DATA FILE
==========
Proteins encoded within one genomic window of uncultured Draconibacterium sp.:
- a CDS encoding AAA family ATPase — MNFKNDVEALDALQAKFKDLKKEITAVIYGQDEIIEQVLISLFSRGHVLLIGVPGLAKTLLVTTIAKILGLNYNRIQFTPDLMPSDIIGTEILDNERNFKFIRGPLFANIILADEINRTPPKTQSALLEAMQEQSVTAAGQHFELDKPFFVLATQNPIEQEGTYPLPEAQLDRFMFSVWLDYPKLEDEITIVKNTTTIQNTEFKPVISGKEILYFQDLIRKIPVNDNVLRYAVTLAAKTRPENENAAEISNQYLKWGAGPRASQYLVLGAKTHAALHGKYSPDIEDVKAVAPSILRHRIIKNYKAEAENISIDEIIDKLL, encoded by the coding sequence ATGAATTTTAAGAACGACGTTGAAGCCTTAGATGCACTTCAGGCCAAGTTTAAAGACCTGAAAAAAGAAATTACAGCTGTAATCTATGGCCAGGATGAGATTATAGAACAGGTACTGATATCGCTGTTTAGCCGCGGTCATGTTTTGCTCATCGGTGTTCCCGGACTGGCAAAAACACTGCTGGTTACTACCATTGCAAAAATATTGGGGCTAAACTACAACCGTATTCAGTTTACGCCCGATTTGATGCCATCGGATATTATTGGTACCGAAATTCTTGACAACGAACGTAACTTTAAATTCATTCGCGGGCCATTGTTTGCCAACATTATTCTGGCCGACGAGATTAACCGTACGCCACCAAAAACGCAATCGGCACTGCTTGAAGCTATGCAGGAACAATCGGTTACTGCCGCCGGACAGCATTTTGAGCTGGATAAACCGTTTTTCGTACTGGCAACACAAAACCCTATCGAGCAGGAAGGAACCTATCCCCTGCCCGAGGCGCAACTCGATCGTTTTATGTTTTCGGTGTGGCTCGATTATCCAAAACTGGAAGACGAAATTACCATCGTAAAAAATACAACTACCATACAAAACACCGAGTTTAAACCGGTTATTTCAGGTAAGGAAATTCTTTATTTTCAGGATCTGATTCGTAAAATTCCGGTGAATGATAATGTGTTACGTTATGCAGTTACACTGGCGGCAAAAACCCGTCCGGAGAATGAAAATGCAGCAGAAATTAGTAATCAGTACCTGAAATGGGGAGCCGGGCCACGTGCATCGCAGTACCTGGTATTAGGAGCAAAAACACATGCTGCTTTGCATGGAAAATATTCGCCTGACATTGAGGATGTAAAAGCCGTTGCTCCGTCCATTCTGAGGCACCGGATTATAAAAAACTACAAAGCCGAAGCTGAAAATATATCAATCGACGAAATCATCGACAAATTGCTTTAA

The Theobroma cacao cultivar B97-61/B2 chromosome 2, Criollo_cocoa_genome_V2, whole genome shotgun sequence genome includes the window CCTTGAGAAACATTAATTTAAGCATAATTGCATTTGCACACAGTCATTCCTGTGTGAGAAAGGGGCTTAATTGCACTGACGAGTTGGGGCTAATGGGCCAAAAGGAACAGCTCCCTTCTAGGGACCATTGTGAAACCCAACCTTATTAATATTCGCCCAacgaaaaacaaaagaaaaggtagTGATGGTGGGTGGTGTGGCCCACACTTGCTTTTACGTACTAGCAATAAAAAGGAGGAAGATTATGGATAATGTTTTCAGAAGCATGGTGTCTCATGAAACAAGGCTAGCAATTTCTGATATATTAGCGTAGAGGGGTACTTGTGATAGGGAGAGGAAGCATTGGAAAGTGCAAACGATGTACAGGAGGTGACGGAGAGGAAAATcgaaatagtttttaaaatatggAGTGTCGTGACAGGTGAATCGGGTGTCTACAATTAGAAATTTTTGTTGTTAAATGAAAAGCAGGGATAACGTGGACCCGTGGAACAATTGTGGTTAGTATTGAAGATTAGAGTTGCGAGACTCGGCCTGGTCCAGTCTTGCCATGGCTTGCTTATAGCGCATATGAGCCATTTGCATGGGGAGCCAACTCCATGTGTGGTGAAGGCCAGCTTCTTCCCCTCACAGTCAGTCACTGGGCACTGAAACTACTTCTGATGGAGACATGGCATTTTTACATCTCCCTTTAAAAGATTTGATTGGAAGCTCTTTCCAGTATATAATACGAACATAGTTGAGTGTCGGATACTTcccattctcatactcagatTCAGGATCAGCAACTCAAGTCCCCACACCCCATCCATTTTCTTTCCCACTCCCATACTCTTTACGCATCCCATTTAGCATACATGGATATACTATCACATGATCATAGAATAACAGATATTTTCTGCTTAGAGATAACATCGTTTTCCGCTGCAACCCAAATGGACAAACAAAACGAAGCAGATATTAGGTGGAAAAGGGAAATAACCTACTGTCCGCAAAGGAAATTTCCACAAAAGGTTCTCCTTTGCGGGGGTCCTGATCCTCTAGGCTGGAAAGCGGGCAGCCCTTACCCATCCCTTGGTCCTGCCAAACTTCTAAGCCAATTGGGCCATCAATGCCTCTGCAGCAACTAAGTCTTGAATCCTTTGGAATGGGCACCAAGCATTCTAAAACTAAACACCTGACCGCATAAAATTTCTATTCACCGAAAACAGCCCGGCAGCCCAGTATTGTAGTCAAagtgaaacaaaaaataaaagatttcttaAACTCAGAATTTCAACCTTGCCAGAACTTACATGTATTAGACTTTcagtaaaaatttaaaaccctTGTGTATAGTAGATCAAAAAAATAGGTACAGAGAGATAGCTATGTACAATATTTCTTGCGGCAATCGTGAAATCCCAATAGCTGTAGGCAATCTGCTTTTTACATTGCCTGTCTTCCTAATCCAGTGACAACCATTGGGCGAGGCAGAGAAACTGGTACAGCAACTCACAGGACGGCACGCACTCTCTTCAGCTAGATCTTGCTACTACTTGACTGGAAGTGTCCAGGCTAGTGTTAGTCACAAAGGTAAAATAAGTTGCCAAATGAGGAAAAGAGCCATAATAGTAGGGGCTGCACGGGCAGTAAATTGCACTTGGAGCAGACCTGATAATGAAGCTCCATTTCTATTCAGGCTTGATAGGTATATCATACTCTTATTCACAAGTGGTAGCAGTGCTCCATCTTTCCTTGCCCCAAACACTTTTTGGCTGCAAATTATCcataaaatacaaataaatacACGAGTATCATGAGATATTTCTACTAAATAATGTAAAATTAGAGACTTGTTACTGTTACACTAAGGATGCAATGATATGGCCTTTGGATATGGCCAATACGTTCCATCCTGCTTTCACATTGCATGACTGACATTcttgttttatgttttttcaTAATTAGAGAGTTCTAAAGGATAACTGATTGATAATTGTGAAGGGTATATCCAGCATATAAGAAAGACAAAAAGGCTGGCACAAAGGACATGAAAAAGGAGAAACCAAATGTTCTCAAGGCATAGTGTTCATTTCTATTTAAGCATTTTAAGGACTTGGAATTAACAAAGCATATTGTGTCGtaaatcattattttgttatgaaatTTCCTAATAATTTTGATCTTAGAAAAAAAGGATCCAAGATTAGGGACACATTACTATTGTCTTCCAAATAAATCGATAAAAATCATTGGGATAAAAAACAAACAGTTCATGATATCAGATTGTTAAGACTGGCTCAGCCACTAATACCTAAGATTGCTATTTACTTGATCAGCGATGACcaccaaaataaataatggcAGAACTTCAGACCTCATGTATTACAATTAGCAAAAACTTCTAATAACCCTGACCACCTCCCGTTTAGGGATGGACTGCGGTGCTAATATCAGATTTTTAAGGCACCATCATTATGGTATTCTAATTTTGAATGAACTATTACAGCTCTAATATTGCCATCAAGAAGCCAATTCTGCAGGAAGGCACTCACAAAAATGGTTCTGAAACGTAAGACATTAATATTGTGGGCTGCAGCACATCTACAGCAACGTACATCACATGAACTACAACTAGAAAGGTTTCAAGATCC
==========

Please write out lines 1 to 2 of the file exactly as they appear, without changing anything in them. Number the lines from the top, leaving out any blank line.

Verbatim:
Proteins encoded within one genomic window of uncultured Draconibacterium sp.:
- a CDS encoding AAA family ATPase — MNFKNDVEALDALQAKFKDLKKEITAVIYGQDEIIEQVLISLFSRGHVLLIGVPGLAKTLLVTTIAKILGLNYNRIQFTPDLMPSDIIGTEILDNERNFKFIRGPLFANIILADEINRTPPKTQSALLEAMQEQSVTAAGQHFELDKPFFVLATQNPIEQEGTYPLPEAQLDRFMFSVWLDYPKLEDEITIVKNTTTIQNTEFKPVISGKEILYFQDLIRKIPVNDNVLRYAVTLAAKTRPENENAAEISNQYLKWGAGPRASQYLVLGAKTHAALHGKYSPDIEDVKAVAPSILRHRIIKNYKAEAENISIDEIIDKLL, encoded by the coding sequence ATGAATTTTAAGAACGACGTTGAAGCCTTAGATGCACTTCAGGCCAAGTTTAAAGACCTGAAAAAAGAAATTACAGCTGTAATCTATGGCCAGGATGAGATTATAGAACAGGTACTGATATCGCTGTTTAGCCGCGGTCATGTTTTGCTCATCGGTGTTCCCGGACTGGCAAAAACACTGCTGGTTACTACCATTGCAAAAATATTGGGGCTAAACTACAACCGTATTCAGTTTACGCCCGATTTGATGCCATCGGATATTATTGGTACCGAAATTCTTGACAACGAACGTAACTTTAAATTCATTCGCGGGCCATTGTTTGCCAACATTATTCTGGCCGACGAGATTAACCGTACGCCACCAAAAACGCAATCGGCACTGCTTGAAGCTATGCAGGAACAATCGGTTACTGCCGCCGGACAGCATTTTGAGCTGGATAAACCGTTTTTCGTACTGGCAACACAAAACCCTATCGAGCAGGAAGGAACCTATCCCCTGCCCGAGGCGCAACTCGATCGTTTTATGTTTTCGGTGTGGCTCGATTATCCAAAACTGGAAGACGAAATTACCATCGTAAAAAATACAACTACCATACAAAACACCGAGTTTAAACCGGTTATTTCAGGTAAGGAAATTCTTTATTTTCAGGATCTGATTCGTAAAATTCCGGTGAATGATAATGTGTTACGTTATGCAGTTACACTGGCGGCAAAAACCCGTCCGGAGAATGAAAATGCAGCAGAAATTAGTAATCAGTACCTGAAATGGGGAGCCGGGCCACGTGCATCGCAGTACCTGGTATTAGGAGCAAAAACACATGCTGCTTTGCATGGAAAATATTCGCCTGACATTGAGGATGTAAAAGCCGTTGCTCCGTCCATTCTGAGGCACCGGATTATAAAAAACTACAAAGCCGAAGCTGAAAATATATCAATCGACGAAATCATCGACAAATTGCTTTAA